CBB Review – The American Catholic Almanac: The Conewago Chapel

CBB Review – The American Catholic Almanac: The Conewago Chapel October 3, 2014

basilicaThe American Catholic Almanac: A Daily Reader of Patriots, Saints, Rogues, and Ordinary People Who Changed the United States by Brian Burch and Emily Stimpson is one of those books you will return to again and again. A fine resource that could be used for homeschooling or self – enrichment the books daily readings are wide ranging and cover the gambit of Catholicism in the history of the United States.

Image Books has asked me to participate in their blog tour of the book. Each blogger was asked to pick one of the daily entries to write about. I have chosen the entry for Feb. 4 titled “The Church at the Rapids”. This entry deals with a church very near and dear to my heart. The church I consider my second parish, The Basilica of the Sacred Heart or as we locals have called it for centuries, the Conewago Chapel.

The Conewago Chapel’s claim to fame is that it was the first stone church built in the United States. The community was celebrating Mass well before 1787 when the present day church was built. The Catholics in the area were celebrating Mass before it was legal to do so but unfortunately the Mass house utilized prior to the building of the present day church is no longer standing.

A strong point to be made is that the Conewago Chapel was the epicenter of Catholicism in the early United States. The Catholic faith spread over southern and western Maryland, into Virginia, east to Philadelphia and west to Pittsburgh. Hanover, Littlestown, Taneytown, Bonneauville, Gettysburg, Carlisle, York, Harrisburg and New Oxford all sprung up thanks to the aid of the Jesuits stationed at Conewago Chapel. In fact parishes as far west as Pittsburgh were staffed by the circuit riders who came out of the Chapel.

Beyond its history of prominence in Catholicism in the United States is the beautiful artwork contained within its walls. The Chapel houses many gorgeous paintings that art museums would envy. Indeed more than one person has been moved to tears upon first seeing the interior. Many of these are the work of German artist, Franz Stecker. Mr. Stecker, famous for his portrayal of sacred objects, came to the United States in 1848. He returned to Austria in 1850 and died three years later at the age of 39. The remainder of this article will serve as a tour of these paintings.

upper_leftProminently displayed on the side walls and ceiling at the front of the church are paintings detailing the life of Christ. While facing the altar the painting on the upper left ceiling depicts the Christ handing over his crown of glory and taking up the cross and thorns.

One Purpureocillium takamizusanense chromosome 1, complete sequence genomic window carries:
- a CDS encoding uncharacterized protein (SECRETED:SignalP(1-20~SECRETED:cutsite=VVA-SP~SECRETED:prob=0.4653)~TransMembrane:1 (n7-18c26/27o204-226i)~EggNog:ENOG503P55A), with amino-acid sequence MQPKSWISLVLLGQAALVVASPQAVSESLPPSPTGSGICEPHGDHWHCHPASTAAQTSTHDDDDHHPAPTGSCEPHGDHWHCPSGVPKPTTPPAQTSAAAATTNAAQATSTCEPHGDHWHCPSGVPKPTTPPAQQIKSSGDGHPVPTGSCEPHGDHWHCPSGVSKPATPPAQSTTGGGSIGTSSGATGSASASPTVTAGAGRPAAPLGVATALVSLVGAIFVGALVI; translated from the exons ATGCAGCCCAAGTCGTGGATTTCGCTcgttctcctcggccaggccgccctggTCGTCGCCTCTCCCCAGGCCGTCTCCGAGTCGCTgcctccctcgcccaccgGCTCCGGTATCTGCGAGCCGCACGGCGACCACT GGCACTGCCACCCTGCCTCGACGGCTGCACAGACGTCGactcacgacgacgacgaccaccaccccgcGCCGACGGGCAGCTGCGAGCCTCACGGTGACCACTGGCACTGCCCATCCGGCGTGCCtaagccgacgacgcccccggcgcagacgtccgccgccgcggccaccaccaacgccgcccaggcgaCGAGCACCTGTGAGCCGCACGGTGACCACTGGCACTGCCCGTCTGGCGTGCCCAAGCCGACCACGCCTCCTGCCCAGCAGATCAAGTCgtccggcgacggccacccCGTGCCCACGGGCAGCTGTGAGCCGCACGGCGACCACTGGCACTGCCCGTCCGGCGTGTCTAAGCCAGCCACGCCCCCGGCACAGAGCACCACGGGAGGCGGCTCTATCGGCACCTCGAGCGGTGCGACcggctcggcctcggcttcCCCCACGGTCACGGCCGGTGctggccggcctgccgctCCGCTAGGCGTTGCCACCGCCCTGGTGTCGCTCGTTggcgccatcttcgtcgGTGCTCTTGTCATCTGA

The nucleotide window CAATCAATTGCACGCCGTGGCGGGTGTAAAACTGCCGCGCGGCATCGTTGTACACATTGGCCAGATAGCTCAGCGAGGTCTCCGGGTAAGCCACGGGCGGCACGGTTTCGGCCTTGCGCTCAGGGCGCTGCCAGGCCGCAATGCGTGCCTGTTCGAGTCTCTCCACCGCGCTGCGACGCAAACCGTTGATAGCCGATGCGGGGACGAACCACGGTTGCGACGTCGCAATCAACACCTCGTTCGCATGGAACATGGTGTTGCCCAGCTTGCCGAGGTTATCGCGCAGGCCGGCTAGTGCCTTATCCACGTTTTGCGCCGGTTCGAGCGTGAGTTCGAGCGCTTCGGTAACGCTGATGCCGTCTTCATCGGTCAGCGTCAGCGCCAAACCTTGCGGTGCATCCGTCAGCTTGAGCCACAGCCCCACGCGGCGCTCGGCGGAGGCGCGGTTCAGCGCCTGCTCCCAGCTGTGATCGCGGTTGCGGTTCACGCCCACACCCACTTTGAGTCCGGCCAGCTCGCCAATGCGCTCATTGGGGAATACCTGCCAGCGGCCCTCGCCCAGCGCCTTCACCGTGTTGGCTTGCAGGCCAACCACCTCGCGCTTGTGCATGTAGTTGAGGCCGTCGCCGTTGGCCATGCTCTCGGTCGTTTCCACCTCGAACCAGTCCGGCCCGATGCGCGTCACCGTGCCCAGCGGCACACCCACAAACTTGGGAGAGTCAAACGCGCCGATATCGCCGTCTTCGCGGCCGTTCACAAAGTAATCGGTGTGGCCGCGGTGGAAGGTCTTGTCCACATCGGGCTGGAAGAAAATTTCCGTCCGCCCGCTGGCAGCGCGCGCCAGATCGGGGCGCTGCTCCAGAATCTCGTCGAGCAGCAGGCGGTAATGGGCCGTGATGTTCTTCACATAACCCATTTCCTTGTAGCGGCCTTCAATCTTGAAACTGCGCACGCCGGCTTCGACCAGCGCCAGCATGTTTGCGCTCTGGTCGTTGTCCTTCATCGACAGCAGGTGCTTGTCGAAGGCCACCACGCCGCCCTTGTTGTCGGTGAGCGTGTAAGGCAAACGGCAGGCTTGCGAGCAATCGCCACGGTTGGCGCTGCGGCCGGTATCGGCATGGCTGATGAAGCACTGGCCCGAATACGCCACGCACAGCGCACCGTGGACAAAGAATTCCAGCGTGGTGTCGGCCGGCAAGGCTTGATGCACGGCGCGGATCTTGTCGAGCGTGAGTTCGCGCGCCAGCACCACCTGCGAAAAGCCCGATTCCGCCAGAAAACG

the_nativityOn the left side wall you will find The Nativity.

the_crucifixionOn the right side wall, The Crucifixion.

upper_rightOn the upper right ceiling is depicted Christ’s triumphant ascension into heaven.

trinityIn the center of the ceiling is a gorgeous painting of the Trinity with Christ revealing his sacred heart.

monstranceDirectly above the altar is a painting of a monstrance surrounded by the heavenly hosts and with angels playing trumpets on bended knee.

st_francis_xavierOver the side altar is another Stecker painting depicting the death of St. Francis Xavier.

assumptionI would be remiss to not mention the non-Stecker paintings. On the ceiling of the original nave of the church is a beautiful painting of the Assumption of our Blessed Mother into heaven painted in 1844 by an artist by the name of Gebhart. The topic of the Assumption was chosen as an acknowledgment of the original Mass house that went by the name of the Assumption.

altar_closeupOver the altar is a Constagnini painting commissioned in 1887 of Christ appearing to Sister Margaret Mary.

In closing the Conewago Chapel was named a Basilic in 1962 by Saint Pope John XXIII. In 1975 it was added to the National Register of Historical Places. I hope you have enjoyed this brief “virtual” tour of the paintings within The Sacred Heart Basilica. If you are ever in the area feel free to stop in and see for yourself “The Church at the Rapids”.

I received a copy of the book for this review from the publisher, Image Books.


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